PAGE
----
We stood before the Kaleidoscope, so proud, so joyous. Eliot ordered us to stand guard and he left the dark room. Viv placed my hand down her pink cotton panties; my fingers crawled through the turf and entered her lips, I wiggled my fingers and Viv moaned softly, the warm, viscous juice from her hole trickled through the rill spacing my knuckles. Eliot returned with a cat. I removed my fingers and helped Eliot push the cat into the chamber. Once the cat was in the Kaleidoscope, Viv turned the handle, the cat mewled as cats mewl under the window when the moon is pavonine and no long abash over the pockmarks. The cat went through the Kaleidoscope, and somewhere in the middle of the Kaleidoscope, the cat stopped screaming. We went round to the other side of the Kaleidoscope and watched as beautiful portions of the cat fell from the conveyor belt. The pieces looked so nice and so pretty, and we said if the pieces had been from a cow or a pig we could have sold the pieces at the market. “I think we should tell mother,” said Eliot. “I think we need to see if we can place something bigger than a cat in Kaleidoscope before we should tell your mother,” I said. Eliot and Viv nodded their heads. I slipped my hand down Viv’s pink cotton panties; she turned angrily and stared me down. My hand traveled through the rut that separated her behind. My fingers found the hole and I wiggled my fingers. Viv moaned softly. “I think Viv would work perfectly,” said Eliot. He grabbed Viv and pushed her towards the Kaleidoscope. Viv was silent. Eliot pointed to the handle and I started to turn the handle. I could hear the razors, the knives, the hammers, the saws, the machetes, the scythes working; I could hear the hacking, sawing, cutting, slicing, curving. “You need to go faster,” said Eliot. I worked myself into a glistening sweat. Viv started to appear. Little pieces of Viv fell off the conveyor belt. From the apertures on both sides of the Kaleidoscope, matted hair and crushed bone and pulped muscle and intestines and brain in thick liquid oozed.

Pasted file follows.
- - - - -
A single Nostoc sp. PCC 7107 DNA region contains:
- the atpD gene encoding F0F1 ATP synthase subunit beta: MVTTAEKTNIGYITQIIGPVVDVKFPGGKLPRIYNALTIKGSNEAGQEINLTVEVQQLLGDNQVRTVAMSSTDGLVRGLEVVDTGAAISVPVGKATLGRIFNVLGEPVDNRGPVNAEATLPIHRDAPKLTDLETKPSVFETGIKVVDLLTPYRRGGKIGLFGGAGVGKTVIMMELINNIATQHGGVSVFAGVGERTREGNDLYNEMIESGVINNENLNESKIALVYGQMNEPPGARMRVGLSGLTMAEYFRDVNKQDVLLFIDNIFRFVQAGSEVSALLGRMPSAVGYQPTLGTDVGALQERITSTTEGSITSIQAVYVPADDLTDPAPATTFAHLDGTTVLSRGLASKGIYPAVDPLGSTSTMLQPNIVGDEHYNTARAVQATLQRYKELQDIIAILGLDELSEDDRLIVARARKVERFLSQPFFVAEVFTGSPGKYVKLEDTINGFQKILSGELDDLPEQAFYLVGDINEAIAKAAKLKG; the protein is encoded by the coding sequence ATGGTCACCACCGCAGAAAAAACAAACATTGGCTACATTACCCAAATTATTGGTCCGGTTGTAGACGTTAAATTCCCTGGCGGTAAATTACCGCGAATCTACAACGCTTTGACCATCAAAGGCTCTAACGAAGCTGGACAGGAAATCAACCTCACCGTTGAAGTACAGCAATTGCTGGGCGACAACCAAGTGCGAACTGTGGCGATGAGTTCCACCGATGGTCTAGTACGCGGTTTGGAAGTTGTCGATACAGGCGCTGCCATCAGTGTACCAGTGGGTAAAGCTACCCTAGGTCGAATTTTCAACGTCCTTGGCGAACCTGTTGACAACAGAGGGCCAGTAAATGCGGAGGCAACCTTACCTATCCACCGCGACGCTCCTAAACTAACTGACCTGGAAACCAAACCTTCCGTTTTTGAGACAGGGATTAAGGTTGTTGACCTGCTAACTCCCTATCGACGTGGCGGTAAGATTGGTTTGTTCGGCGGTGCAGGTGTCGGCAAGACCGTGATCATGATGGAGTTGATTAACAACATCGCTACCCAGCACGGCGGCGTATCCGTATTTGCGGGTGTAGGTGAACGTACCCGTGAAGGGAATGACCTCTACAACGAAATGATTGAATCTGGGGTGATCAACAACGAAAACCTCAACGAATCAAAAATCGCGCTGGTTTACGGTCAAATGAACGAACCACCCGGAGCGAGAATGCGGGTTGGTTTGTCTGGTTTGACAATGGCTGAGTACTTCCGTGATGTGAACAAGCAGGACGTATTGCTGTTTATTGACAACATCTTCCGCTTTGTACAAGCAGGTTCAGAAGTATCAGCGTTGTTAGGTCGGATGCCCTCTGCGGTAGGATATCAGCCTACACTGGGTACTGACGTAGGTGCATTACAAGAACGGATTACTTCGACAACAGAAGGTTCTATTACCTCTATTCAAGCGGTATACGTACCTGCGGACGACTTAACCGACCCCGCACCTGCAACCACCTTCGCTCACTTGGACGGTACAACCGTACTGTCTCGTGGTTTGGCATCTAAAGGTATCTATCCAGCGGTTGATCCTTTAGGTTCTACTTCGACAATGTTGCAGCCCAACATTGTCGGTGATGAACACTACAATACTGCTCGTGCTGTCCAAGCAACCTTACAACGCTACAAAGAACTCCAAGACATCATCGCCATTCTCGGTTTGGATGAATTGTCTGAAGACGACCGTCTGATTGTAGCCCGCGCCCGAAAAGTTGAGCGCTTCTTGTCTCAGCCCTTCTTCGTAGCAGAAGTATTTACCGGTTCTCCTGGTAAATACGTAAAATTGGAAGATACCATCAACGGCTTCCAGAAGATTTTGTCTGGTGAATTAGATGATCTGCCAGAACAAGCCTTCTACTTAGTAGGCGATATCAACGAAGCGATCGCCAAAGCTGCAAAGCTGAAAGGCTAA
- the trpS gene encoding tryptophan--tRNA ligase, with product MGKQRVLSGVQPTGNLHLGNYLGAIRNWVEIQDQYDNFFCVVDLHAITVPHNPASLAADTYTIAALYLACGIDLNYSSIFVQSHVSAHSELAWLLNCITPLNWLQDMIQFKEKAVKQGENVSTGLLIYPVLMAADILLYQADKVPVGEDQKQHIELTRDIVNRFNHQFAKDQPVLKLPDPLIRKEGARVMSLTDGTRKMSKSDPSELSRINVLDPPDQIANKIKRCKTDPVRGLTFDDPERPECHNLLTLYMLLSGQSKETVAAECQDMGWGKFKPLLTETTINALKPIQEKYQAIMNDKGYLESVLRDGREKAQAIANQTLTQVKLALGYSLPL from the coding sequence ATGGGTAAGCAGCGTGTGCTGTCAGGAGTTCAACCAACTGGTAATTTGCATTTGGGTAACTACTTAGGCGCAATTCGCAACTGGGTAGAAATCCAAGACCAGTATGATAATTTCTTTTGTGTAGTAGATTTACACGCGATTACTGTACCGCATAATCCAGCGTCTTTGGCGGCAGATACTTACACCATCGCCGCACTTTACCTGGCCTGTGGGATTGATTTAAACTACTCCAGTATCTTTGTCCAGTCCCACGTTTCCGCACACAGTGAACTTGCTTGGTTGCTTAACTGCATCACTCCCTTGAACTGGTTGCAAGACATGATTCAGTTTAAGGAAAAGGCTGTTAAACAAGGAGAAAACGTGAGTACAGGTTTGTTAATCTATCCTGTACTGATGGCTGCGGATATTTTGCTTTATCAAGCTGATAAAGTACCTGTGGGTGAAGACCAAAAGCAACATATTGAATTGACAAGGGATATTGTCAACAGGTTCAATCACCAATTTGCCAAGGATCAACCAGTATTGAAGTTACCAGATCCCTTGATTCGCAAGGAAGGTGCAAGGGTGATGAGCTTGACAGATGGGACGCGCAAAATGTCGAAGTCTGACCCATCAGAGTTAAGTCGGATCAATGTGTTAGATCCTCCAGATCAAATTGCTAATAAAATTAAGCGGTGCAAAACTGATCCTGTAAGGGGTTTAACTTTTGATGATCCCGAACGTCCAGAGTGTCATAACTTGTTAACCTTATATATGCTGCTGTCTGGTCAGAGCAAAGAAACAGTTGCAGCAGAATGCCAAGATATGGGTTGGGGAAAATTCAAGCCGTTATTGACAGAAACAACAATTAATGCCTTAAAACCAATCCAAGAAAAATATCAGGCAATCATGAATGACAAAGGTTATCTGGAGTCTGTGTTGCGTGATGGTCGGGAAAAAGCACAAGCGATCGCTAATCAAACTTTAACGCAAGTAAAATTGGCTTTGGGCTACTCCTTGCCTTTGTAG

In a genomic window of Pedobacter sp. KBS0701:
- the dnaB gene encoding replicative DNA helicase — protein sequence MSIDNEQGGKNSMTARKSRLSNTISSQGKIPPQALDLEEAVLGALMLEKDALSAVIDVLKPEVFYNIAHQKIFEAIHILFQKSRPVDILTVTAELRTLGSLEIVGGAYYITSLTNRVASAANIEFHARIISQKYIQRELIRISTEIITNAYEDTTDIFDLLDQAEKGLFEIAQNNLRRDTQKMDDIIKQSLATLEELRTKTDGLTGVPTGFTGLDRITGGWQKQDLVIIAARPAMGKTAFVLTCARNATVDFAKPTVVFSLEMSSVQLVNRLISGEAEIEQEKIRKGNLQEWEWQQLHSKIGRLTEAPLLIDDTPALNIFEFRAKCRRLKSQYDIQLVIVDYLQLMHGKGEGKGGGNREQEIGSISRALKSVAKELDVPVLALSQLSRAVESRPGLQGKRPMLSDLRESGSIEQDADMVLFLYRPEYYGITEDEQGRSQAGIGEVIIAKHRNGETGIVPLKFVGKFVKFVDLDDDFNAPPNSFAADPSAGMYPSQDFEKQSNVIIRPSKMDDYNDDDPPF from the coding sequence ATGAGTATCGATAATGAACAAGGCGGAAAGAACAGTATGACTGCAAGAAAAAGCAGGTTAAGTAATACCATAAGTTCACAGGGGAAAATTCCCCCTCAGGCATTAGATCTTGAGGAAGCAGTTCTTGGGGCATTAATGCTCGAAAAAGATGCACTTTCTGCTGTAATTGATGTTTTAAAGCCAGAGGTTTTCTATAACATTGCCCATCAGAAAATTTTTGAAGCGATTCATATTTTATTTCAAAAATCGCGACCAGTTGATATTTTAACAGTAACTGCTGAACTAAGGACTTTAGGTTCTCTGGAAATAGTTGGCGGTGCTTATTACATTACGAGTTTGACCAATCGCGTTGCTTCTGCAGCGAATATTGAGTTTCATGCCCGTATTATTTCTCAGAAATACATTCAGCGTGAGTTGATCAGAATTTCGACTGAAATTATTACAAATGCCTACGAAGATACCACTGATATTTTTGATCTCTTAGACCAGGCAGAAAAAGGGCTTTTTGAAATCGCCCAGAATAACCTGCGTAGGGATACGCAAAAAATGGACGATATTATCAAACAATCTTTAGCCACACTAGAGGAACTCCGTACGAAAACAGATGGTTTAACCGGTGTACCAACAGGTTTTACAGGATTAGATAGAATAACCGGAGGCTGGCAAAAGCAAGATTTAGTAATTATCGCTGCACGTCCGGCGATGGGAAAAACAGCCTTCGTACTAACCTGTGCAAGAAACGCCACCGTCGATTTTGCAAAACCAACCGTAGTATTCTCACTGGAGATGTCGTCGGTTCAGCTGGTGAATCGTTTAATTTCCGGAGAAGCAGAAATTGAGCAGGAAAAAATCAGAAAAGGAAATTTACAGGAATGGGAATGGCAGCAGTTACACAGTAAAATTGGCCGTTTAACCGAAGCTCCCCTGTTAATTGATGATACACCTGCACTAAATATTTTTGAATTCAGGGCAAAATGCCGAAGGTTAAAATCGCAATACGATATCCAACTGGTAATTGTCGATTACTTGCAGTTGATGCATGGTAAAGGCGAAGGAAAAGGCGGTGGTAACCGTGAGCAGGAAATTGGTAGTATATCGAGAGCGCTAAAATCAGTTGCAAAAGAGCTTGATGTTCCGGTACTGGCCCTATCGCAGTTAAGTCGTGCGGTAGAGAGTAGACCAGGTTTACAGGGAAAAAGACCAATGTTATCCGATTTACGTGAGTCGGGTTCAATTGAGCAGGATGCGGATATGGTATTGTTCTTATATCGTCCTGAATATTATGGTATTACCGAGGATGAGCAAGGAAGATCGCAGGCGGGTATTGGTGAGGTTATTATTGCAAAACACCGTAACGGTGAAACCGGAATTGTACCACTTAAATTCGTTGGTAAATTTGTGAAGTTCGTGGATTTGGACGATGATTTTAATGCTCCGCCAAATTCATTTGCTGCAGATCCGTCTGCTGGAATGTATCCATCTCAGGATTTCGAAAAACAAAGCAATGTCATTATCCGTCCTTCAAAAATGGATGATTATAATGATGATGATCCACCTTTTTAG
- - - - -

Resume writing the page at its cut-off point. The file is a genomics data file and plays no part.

(appeared in Chaffey Review)

Paul Kavanagh